Salary sacrifice—basic principles
Produced in partnership with Lewin Higgins-Green of FTI Consulting and Philip Swinburn of Macfarlanes
Salary sacrifice—basic principles

The following Share Incentives practice note Produced in partnership with Lewin Higgins-Green of FTI Consulting and Philip Swinburn of Macfarlanes provides comprehensive and up to date legal information covering:

  • Salary sacrifice—basic principles
  • What is salary sacrifice?
  • Taxation of salary sacrifice arrangements—overview
  • What constitutes a valid salary sacrifice arrangement?
  • In what circumstances are salary sacrifice arrangements used?
  • What are the key drivers for using salary sacrifice?
  • Advantages of salary sacrifice arrangements
  • Risks and considerations when implementing salary sacrifice arrangements
  • Compliance with HMRC guidance
  • Participation in a salary sacrifice arrangement—practical considerations

Coronavirus (COVID-19): As part of a series of measures put in place to stop the spread of coronavirus (COVID-19), HMRC announced the Coronavirus job retention scheme (CJRS) on 20 March 2020 which provides support to UK employers with a grant to enable them to continue paying up to 80% of their employees’ salary (up to £2,500 per employee per month) for those employees that have been ‘furloughed’ during the coronavirus outbreak provided that, among other things, those employees were on the relevant business’ PAYE payroll on or before 19 March 2020 and which were notified to HMRC on an RTI submission on or before 19 March 2020.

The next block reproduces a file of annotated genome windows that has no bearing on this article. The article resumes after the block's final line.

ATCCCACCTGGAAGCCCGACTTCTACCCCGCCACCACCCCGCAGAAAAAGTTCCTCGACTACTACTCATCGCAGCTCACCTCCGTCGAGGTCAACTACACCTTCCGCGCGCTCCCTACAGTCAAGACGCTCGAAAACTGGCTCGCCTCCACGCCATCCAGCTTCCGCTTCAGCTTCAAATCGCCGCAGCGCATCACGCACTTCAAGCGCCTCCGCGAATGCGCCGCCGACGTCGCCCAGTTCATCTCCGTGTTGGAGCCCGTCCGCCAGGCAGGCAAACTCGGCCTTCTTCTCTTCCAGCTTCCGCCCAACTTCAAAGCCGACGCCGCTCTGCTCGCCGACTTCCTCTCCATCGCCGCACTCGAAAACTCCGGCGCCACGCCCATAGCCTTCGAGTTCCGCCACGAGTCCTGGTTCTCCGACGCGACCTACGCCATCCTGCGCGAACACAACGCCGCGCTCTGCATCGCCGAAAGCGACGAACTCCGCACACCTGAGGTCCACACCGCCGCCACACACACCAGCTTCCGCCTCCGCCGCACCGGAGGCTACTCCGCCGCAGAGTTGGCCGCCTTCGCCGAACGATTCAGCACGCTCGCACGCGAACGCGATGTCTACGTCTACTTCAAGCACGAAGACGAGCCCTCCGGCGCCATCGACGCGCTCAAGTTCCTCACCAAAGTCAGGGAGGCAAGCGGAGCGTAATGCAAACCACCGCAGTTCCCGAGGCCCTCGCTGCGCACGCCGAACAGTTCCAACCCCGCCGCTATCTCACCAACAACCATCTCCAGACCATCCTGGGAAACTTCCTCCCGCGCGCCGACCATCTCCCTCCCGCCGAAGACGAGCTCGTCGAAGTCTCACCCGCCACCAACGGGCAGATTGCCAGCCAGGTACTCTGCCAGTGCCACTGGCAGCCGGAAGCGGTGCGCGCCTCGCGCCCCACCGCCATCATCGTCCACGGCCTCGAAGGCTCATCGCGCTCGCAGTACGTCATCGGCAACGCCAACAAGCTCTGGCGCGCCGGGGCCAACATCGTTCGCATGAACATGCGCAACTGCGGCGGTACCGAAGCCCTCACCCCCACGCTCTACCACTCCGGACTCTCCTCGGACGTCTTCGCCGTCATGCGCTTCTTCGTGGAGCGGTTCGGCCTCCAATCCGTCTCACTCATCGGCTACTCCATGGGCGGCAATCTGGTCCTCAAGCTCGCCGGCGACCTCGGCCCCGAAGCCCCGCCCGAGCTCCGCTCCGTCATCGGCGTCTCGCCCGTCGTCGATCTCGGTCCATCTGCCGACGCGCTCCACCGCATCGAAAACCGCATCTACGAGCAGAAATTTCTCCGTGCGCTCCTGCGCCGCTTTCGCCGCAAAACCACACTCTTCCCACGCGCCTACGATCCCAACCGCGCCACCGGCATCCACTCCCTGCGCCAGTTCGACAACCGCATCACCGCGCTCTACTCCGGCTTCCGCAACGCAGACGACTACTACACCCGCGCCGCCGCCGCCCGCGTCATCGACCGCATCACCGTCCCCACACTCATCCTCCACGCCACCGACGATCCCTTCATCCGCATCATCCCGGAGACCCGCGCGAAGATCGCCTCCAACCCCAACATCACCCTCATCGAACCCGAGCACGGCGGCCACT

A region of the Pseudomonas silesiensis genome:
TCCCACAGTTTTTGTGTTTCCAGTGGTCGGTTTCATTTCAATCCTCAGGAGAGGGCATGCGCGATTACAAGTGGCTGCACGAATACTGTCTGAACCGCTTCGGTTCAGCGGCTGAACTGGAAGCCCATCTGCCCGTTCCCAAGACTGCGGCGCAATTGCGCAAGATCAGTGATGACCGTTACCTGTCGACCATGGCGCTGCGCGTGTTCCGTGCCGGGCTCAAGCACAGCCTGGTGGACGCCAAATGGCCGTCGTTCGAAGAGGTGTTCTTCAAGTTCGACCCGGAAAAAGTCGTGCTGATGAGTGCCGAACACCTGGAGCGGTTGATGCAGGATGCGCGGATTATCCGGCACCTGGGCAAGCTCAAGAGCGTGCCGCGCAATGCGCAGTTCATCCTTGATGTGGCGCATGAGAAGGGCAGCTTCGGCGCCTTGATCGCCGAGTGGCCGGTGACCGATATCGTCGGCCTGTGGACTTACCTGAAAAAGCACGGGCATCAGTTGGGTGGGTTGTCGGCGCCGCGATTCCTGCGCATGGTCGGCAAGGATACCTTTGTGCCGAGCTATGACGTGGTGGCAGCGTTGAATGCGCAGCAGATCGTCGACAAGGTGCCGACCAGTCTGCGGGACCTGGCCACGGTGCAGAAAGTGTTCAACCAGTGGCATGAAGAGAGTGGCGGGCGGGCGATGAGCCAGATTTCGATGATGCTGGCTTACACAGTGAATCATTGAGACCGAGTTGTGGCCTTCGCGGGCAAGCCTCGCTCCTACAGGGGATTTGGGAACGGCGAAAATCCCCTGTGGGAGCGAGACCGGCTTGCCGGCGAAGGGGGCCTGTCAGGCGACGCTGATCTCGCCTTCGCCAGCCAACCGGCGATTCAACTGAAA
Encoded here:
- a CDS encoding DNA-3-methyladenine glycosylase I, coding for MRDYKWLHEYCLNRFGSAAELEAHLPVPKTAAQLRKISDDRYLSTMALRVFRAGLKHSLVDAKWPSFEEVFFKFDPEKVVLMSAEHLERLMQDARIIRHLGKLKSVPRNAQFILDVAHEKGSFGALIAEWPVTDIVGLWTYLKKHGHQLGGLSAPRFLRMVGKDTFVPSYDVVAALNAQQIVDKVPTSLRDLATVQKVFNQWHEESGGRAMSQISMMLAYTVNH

Later guidance on the CJRS released by HMRC confirmed that the ‘salary’ should not include the cost of non-monetary benefits provided to employees, including taxable benefits in kind. Similarly, benefits provided through salary sacrifice schemes (including pension contributions) that reduce an employee’s taxable pay should also not be included in the reference salary. Where the employer provides benefits to furloughed employees, this should be in addition to the wages that must be paid under the terms of the CJRS.

The guidance also confirmed that coronavirus counts as a life event that could warrant changes to salary sacrifice arrangements without prejudicing the validity of the salary sacrifice arrangement, if the relevant employment contract is updated accordingly.

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